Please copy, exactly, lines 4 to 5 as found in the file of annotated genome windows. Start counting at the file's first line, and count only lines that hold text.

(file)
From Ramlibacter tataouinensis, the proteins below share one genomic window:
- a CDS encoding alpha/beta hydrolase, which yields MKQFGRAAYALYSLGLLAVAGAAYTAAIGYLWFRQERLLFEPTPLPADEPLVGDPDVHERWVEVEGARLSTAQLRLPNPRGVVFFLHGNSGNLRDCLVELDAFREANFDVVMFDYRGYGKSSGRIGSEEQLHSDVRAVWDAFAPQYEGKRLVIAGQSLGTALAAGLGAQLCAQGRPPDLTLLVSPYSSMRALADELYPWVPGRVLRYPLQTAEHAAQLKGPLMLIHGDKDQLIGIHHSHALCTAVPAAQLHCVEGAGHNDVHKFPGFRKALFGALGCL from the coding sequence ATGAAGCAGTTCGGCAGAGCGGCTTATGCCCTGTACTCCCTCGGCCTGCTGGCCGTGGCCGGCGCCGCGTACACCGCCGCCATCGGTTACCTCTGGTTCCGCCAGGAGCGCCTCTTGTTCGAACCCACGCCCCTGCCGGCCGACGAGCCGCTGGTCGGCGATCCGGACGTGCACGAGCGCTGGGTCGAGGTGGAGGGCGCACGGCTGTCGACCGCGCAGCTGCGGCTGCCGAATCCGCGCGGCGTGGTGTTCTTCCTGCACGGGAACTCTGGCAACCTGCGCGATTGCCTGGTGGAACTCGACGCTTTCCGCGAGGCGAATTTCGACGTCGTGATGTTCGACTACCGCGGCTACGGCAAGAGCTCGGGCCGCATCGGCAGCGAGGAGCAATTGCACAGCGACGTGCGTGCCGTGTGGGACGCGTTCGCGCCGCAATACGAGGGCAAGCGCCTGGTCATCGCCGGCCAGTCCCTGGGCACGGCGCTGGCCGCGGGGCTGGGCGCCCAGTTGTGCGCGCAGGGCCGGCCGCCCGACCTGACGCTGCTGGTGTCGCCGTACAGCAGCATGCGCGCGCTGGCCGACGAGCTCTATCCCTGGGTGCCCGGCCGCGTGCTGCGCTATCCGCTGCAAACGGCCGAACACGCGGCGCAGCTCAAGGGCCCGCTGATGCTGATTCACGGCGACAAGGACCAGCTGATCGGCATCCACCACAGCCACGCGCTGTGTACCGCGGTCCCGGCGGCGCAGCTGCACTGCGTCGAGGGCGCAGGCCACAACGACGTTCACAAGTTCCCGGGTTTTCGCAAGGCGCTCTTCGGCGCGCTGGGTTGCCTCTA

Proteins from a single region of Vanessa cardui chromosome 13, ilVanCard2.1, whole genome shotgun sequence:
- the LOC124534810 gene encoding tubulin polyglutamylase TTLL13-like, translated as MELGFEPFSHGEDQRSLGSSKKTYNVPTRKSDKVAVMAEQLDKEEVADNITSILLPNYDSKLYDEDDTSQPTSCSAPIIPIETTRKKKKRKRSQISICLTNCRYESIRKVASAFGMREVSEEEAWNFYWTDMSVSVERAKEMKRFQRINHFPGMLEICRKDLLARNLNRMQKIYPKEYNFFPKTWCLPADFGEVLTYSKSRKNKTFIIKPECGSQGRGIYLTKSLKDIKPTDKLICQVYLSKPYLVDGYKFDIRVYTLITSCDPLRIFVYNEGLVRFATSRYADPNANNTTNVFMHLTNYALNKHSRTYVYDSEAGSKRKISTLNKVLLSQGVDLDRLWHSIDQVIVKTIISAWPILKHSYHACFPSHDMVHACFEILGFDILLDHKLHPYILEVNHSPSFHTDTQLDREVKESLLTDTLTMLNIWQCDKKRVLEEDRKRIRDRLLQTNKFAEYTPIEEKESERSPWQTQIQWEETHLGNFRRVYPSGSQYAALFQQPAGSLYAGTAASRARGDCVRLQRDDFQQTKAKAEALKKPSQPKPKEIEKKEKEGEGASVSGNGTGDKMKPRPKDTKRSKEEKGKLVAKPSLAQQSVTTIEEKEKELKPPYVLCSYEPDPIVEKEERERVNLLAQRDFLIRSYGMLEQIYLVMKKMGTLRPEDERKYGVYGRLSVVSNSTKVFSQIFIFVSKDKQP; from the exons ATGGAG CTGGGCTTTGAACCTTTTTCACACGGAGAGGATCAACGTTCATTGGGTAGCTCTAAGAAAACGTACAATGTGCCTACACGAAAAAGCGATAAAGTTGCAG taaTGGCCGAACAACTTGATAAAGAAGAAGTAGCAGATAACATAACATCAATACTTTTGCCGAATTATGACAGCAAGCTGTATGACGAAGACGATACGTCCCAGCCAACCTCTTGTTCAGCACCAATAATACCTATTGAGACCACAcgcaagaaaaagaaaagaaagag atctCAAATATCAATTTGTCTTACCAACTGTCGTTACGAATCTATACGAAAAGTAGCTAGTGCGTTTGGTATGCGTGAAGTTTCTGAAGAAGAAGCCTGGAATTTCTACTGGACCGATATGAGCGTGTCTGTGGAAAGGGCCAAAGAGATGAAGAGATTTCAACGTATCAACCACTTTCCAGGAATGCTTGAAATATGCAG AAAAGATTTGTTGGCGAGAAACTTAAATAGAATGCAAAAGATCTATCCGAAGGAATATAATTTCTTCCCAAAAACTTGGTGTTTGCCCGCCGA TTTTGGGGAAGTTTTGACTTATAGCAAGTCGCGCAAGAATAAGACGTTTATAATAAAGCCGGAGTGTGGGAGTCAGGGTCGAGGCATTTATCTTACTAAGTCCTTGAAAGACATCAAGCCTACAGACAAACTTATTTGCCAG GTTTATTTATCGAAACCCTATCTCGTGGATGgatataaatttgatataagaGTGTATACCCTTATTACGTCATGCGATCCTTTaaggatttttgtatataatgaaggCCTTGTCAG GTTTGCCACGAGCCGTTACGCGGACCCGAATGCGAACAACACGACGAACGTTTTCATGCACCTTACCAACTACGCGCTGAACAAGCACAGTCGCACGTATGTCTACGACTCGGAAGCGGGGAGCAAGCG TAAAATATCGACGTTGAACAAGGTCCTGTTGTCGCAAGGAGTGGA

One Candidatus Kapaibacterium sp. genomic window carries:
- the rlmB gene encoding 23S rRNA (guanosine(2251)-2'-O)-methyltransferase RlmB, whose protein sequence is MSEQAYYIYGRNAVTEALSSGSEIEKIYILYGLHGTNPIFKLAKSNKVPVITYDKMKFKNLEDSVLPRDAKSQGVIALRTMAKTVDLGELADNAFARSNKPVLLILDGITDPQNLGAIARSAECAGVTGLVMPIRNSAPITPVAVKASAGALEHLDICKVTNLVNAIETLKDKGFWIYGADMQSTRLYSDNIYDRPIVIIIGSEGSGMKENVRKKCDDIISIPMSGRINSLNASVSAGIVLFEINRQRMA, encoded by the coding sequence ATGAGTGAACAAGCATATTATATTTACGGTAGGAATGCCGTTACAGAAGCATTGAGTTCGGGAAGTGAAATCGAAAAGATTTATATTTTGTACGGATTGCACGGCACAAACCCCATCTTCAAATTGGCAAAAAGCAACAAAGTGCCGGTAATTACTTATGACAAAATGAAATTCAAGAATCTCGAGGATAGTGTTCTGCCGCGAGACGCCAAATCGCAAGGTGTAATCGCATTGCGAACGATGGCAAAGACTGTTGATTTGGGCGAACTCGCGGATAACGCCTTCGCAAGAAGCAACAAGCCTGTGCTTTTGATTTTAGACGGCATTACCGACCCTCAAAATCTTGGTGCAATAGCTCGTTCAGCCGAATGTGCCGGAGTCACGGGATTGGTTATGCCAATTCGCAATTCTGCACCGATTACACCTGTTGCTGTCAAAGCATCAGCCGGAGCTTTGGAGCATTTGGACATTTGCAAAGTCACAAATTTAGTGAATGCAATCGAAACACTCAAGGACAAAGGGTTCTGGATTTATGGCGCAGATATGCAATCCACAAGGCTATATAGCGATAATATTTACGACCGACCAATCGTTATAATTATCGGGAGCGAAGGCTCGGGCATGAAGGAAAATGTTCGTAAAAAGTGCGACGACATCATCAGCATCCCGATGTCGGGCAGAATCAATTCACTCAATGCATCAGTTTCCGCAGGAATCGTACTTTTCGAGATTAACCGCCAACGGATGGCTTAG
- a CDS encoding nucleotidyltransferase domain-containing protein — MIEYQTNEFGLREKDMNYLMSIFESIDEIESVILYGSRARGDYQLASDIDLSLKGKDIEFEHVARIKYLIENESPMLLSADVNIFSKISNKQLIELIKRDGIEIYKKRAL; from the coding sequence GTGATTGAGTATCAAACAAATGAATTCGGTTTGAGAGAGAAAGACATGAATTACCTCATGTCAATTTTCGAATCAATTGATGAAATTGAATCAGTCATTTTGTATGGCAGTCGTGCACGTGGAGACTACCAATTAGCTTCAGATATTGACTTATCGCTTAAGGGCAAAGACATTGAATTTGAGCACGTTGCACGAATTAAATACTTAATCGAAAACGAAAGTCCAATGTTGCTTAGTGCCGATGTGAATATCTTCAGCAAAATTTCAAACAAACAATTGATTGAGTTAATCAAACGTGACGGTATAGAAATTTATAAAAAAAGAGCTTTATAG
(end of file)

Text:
- the LOC124534810 gene encoding tubulin polyglutamylase TTLL13-like, translated as MELGFEPFSHGEDQRSLGSSKKTYNVPTRKSDKVAVMAEQLDKEEVADNITSILLPNYDSKLYDEDDTSQPTSCSAPIIPIETTRKKKKRKRSQISICLTNCRYESIRKVASAFGMREVSEEEAWNFYWTDMSVSVERAKEMKRFQRINHFPGMLEICRKDLLARNLNRMQKIYPKEYNFFPKTWCLPADFGEVLTYSKSRKNKTFIIKPECGSQGRGIYLTKSLKDIKPTDKLICQVYLSKPYLVDGYKFDIRVYTLITSCDPLRIFVYNEGLVRFATSRYADPNANNTTNVFMHLTNYALNKHSRTYVYDSEAGSKRKISTLNKVLLSQGVDLDRLWHSIDQVIVKTIISAWPILKHSYHACFPSHDMVHACFEILGFDILLDHKLHPYILEVNHSPSFHTDTQLDREVKESLLTDTLTMLNIWQCDKKRVLEEDRKRIRDRLLQTNKFAEYTPIEEKESERSPWQTQIQWEETHLGNFRRVYPSGSQYAALFQQPAGSLYAGTAASRARGDCVRLQRDDFQQTKAKAEALKKPSQPKPKEIEKKEKEGEGASVSGNGTGDKMKPRPKDTKRSKEEKGKLVAKPSLAQQSVTTIEEKEKELKPPYVLCSYEPDPIVEKEERERVNLLAQRDFLIRSYGMLEQIYLVMKKMGTLRPEDERKYGVYGRLSVVSNSTKVFSQIFIFVSKDKQP; from the exons ATGGAG CTGGGCTTTGAACCTTTTTCACACGGAGAGGATCAACGTTCATTGGGTAGCTCTAAGAAAACGTACAATGTGCCTACACGAAAAAGCGATAAAGTTGCAG taaTGGCCGAACAACTTGATAAAGAAGAAGTAGCAGATAACATAACATCAATACTTTTGCCGAATTATGACAGCAAGCTGTATGACGAAGACGATACGTCCCAGCCAACCTCTTGTTCAGCACCAATAATACCTATTGAGACCACAcgcaagaaaaagaaaagaaagag atctCAAATATCAATTTGTCTTACCAACTGTCGTTACGAATCTATACGAAAAGTAGCTAGTGCGTTTGGTATGCGTGAAGTTTCTGAAGAAGAAGCCTGGAATTTCTACTGGACCGATATGAGCGTGTCTGTGGAAAGGGCCAAAGAGATGAAGAGATTTCAACGTATCAACCACTTTCCAGGAATGCTTGAAATATGCAG AAAAGATTTGTTGGCGAGAAACTTAAATAGAATGCAAAAGATCTATCCGAAGGAATATAATTTCTTCCCAAAAACTTGGTGTTTGCCCGCCGA TTTTGGGGAAGTTTTGACTTATAGCAAGTCGCGCAAGAATAAGACGTTTATAATAAAGCCGGAGTGTGGGAGTCAGGGTCGAGGCATTTATCTTACTAAGTCCTTGAAAGACATCAAGCCTACAGACAAACTTATTTGCCAG GTTTATTTATCGAAACCCTATCTCGTGGATGgatataaatttgatataagaGTGTATACCCTTATTACGTCATGCGATCCTTTaaggatttttgtatataatgaaggCCTTGTCAG GTTTGCCACGAGCCGTTACGCGGACCCGAATGCGAACAACACGACGAACGTTTTCATGCACCTTACCAACTACGCGCTGAACAAGCACAGTCGCACGTATGTCTACGACTCGGAAGCGGGGAGCAAGCG TAAAATATCGACGTTGAACAAGGTCCTGTTGTCGCAAGGAGTGGA

One Candidatus Kapaibacterium sp. genomic window carries: